Hutch had monk-like self-control in the post-verdict frenzy, but his composure was tested in court
• 43m ago
GERARD HUTCH WAS the picture of composure after Special Criminal Court Judge Tara Burns pronounced him not guilty for the murder of David Byrne at the Regency Hotel in 2016 – his only reaction was a slight nod.
As a swarm of people surrounded the docks, Hutch took little notice, and reached over to his co-accused James Bonney – who was found guilty alongside Paul Murphy for acting as drivers for the hitmen involved in the murder – to shake his hand.
A pat on the arm followed.
Paul Murphy (61), of Cherry Avenue, Swords, Co Dublin and Jason Bonney (50), of Drumnigh Wood, Portmarnock, Dublin 13, were found guilty of the charges they faced.
As the public filtered out of the room, and the press rushed to set up outside of the court building, Hutch made what looked like polite conversation with the Gardaí stationed in the room.
Chaos ensued after he left the courtroom via the main door. After a few moments of hovering by the elevators as the media circled, Hutch and his team made for the staircase as reporters rushed down alongside him.
Hutch’s team looked harried, but he was stone-faced. They went into the canteen on the second floor and out of the building through a side door – gardaí deterred those who attempted to follow.
When he eventually re-emerged outside of the main entrance to the court complex, a press frenzy chased him up the street. The scene that unfolded was bizarre – as Hutch darted back and forth across the road, looking for a way out, the media spilled onto the road in the way of traffic. Gardaí closed in to manage the situation.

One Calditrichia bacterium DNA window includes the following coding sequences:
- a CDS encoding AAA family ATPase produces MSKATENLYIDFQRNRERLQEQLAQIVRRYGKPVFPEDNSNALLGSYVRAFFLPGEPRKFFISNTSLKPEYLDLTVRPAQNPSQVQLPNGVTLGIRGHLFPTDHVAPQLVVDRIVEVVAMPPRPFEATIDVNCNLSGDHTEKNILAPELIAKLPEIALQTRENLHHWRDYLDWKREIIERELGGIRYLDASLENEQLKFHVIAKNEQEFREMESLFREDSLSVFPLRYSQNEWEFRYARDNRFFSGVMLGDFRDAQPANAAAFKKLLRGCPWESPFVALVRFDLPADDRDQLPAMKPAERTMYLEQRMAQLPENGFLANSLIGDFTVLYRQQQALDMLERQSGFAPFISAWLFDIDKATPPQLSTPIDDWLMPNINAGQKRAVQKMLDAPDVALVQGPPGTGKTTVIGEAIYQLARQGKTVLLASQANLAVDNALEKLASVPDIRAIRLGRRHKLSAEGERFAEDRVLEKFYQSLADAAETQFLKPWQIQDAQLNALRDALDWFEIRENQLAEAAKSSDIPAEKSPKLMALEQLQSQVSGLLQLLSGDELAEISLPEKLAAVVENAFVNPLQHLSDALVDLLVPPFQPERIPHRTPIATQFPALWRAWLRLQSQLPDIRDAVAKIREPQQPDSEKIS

Despite questions being lobbied at him like: “What does it feel to be free Gerry?”, “Any message for Dowdall?”, “What would you like to say to your legal team?”, and one person simply shouting “congrats Gerry!”, the Dublin native had no comment to offer.
Just as it seemed he was penned in by circling media, a taxi pulled up and he was loaded in and whisked away – his getaway was complete.
In the courtroom, however, Hutch was not so calm as the verdict was being read.
Compared to Murphy and Bonney who wore hoodies and at times slumped on the bench, the 60-year-old looked slick in a white shirt and dark blazer.
He listened closely as Judge Burns read the verdict for Murphy first, at times leaning forward on the bench with his chin between his hands.
As the facts of the attack at the Regency on 5 February 2016 were laid out, followed by a summary of Murphy’s involvement, it quickly became clear that things weren’t looking good for former cab driver Murphy.
Gerry Hutch gets into a taxi after leaving court.© Alamy Stock Photo
The first significant blow for the accused came when Judge Burns said that the court was satisfied – beyond reasonable doubt that Buckingham village was the “centre of operations” for the Regency attack.
Hutch listened closely to the ruling, but showed no reaction.
Related video: Gerry Hutch leaves court (Sky News)
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The judge continued on to say that the prosecution successfully demonstrated that the taxi fare receipts that Murphy produced as an alibi for the day of the Regency shootings were “not accurate”, as they did not tally with the movements of his cab as captured on CCTV.
Soon after, the judge ruled conclusively that both Murphy and Bonney were guilty. Hutch – who at the outset of the trial exhibited his usual cool demeanour – was left rubbing his forehead before the courtroom adjourned for lunch.